Bob Seger & the Silver Bullet Band Say Goodbye at the Erwin Center

Final tour, sure, but “We’ve Got Tonight”

Every droplet of sweat collected in Bob Seger’s black Under Armour headband stands as a testament to the earnest exertion of a crowd-pleasing, 73-year-old rock star on his final tour.

Photo by John Anderson

Photo by John Anderson

Photo by John Anderson

Thursday night at the Erwin Center, in what could well be his final Austin performance, the Detroit-born singer strapped on that piece of polyester sportswear after bang-bang opening twosome “Shakedown,” a synth-heavy cut from 1987’s Beverly Hills Cop II soundtrack, and stirring live favorite “Still the Same.” He took it off and handed it to his guitar tech nearly two hours later before closing with “Rock & Roll Never Forgets.”

Throughout the sold-out gig – rescheduled from an October 2017 date due to back surgery – the everyman rocker’s voice sounded improbably supreme: deep, exquisitely granular, and perfectly on key. During early set highlight “Old Time Rock & Roll,” which he belted from a stage-right riser, Seger held his mic to the sky and let the grand old UT basketball arena resound with the titular line. Soon, all those same people swiped on their cellphone flashlights to illuminate the hall as he sat with his acoustic guitar for an emotional take on “Like a Rock.”

Bob Seger doesn’t try to be cool – at least not in the aloof manner many artists attempt. He smiles too much, exposing perfect teeth that can’t be real. He’s not particularly well-dressed in his dark v-neck and skinny jeans. He plays a patently unhip Takamine cutaway acoustic guitar and when he’s not, he marches around with his microphone, exuberantly pointing at whichever member of his 14-piece backing band is taking a solo. He introduces every song by mentioning what year he wrote it.

In other words, he’s not too cool to give a shit about his fans, his legacy, and his bandmates. Like he has for over 50 years, he simply gets on stage and sings his ass off.

That recipe proved ever enduring last night, the bandleader revving up an imaginary motorcycle for a glorious rendition of 1983 hit “Roll Me Away.” He took to the piano for his mother’s favorite song, “We’ve Got Tonight,” and again manned the keys for his road-warrior chronicle “Turn the Page,” which features bleeding saxophone work from Alto Reed, whose honked in the Silver Bullet Band since 1971. Only bassist Chris Campbell counts a longer tenure in the group.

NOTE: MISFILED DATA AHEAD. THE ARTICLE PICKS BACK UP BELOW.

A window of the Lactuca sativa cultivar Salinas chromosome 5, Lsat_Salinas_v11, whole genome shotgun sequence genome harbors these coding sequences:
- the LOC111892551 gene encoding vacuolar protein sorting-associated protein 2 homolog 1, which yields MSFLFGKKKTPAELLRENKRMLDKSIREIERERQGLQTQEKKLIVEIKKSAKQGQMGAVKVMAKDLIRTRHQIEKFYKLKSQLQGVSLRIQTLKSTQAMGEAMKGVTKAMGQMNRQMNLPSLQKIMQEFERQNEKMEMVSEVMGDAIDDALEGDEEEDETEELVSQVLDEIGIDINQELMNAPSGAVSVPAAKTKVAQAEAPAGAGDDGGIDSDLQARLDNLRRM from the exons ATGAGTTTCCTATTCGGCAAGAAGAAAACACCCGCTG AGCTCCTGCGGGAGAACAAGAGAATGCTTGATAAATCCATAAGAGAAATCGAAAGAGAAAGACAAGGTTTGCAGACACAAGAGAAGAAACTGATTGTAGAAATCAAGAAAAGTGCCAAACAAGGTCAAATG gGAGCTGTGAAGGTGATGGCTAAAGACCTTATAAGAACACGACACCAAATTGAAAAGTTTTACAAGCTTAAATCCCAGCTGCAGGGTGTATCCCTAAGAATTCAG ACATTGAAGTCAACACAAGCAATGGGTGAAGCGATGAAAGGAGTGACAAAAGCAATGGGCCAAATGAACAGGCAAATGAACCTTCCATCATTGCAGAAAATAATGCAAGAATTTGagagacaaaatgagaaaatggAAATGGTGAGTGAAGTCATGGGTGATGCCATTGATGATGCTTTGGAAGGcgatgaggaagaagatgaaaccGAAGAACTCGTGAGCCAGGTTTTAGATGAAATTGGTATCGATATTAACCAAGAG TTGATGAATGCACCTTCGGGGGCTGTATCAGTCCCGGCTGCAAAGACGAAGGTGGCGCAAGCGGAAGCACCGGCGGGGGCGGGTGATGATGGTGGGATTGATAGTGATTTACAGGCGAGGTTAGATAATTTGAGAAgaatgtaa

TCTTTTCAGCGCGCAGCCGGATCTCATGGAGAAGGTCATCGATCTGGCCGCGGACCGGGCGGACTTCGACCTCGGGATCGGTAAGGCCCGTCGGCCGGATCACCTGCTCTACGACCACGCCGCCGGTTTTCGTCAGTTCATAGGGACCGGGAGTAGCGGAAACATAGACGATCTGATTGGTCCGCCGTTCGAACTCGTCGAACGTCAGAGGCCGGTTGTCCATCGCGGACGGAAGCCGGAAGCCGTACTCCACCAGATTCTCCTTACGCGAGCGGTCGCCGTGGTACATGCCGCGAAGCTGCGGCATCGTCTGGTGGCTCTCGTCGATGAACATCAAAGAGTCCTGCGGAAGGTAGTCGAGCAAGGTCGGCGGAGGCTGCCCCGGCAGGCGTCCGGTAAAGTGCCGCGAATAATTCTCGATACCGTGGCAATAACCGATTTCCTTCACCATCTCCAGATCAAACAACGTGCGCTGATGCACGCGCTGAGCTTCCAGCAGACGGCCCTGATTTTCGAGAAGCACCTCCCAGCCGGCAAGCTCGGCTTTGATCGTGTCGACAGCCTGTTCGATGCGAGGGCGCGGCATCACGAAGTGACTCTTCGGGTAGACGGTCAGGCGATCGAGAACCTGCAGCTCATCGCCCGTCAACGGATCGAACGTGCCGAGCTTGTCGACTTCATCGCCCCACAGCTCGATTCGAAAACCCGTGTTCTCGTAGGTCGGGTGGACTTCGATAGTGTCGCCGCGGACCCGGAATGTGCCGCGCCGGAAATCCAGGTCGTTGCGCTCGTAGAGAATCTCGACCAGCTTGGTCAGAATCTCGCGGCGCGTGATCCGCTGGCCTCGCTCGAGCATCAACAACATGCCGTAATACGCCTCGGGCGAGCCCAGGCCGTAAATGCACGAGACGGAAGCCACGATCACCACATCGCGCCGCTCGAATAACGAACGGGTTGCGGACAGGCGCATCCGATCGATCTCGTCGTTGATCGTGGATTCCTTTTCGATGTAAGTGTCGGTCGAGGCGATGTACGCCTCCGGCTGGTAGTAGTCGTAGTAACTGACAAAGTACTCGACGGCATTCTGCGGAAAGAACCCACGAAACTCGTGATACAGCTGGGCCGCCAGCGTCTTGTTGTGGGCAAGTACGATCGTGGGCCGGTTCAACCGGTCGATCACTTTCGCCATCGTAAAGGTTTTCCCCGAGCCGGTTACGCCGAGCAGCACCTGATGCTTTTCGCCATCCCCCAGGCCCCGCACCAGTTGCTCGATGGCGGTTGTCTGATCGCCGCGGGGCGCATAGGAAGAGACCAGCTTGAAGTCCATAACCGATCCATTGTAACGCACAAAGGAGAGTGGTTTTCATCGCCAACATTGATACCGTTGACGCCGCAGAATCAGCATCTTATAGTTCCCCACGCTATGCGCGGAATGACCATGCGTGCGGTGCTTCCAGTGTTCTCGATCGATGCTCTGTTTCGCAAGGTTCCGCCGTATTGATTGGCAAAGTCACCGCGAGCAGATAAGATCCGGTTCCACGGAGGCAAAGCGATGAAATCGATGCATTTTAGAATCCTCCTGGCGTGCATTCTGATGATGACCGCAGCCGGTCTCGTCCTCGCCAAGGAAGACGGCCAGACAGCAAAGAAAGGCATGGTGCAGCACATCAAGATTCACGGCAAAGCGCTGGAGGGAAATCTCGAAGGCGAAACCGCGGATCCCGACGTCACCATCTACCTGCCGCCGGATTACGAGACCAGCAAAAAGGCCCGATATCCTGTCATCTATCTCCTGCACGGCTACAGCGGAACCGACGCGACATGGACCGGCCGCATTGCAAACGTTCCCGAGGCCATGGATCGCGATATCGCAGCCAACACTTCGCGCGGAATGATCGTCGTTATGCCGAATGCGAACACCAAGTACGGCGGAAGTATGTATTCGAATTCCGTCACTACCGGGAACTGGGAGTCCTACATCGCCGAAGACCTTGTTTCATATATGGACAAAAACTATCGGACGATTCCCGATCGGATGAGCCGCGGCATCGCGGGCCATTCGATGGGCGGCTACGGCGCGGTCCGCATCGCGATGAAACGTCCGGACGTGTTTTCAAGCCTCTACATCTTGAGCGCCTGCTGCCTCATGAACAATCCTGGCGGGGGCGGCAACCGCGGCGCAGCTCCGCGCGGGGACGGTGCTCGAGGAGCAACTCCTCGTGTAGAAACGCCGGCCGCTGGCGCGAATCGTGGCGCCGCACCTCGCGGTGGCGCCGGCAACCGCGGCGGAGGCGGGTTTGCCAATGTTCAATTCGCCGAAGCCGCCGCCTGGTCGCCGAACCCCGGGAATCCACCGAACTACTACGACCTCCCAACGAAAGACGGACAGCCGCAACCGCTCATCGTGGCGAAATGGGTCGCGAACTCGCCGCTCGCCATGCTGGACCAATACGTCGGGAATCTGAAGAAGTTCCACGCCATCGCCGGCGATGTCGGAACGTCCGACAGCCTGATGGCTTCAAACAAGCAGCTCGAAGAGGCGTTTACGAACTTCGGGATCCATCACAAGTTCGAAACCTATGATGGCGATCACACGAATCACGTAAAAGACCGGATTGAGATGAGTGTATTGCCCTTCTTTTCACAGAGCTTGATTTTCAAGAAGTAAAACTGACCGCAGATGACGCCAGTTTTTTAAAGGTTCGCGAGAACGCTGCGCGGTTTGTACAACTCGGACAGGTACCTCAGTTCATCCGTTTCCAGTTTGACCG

Dedicating Bob Dylan cover “Forever Young” to departed buddy Glenn Frey, the video screen backing the stage ran an in-memoriam of pictures of friends and heroes who’d done gone up: Stevie Ray Vaughan, Leonard Cohen, B.B. King. When it displayed two photos of Seger and Tom Petty, one when they were young and another of them laughing as old men, the crowd roared.

The only deviation from the 22-song set-list Seger’s been employing proved first encore lead-in “In Your Time,” an acoustic-driven Greatest Hits add-on he’d written about his son that played out beautifully. His second reemergence kicked off with “Night Moves,” the title track to his 1976 masterwork, which delivered with every fiber of his being.

A farewell tour means you gotta play every show like it’s your last, for it’ll likely be the final time you perform in that city, for that group of fans. As such, Thursday shook out the exact sort of goodbye you’d expect from one of classic rock’s greatest voices. Still.

Erwin Center set-list, 3.7.19

“Shakedown”
“Still the Same”
“The Fire Down Below”
“
Mainstreet”
“Old Time Rock & Roll”
“The Fire Inside”

 “Shame on the Moon”

 “Roll Me Away”
“Come to Poppa”
“Her Strut”

 “Like a Rock”
“You’ll Accomp’ny Me”
“We’ve Got Tonight”
“
Travelin’ Man”

 “Beautiful Loser”
“Turn the Page”

 “Forever Young”

 “Ramblin’ Gamblin’ Man”

Encore

“In Your Time”

 “Against the Wind”
“Hollywood Nights”

Encore

“Night Moves”
“Rock & Roll Never Forgets”

Photo by John Anderson

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KEYWORDS FOR THIS POST

Bob Seger, Bob Seger & the Silver Bullet Band, Frank Erwin Center, Glenn Frey, Bob Dylan, Alto Reed, Chris Campbell, Tom Petty, Stevie Ray Vaughan, Leonard Cohen, B.B. King

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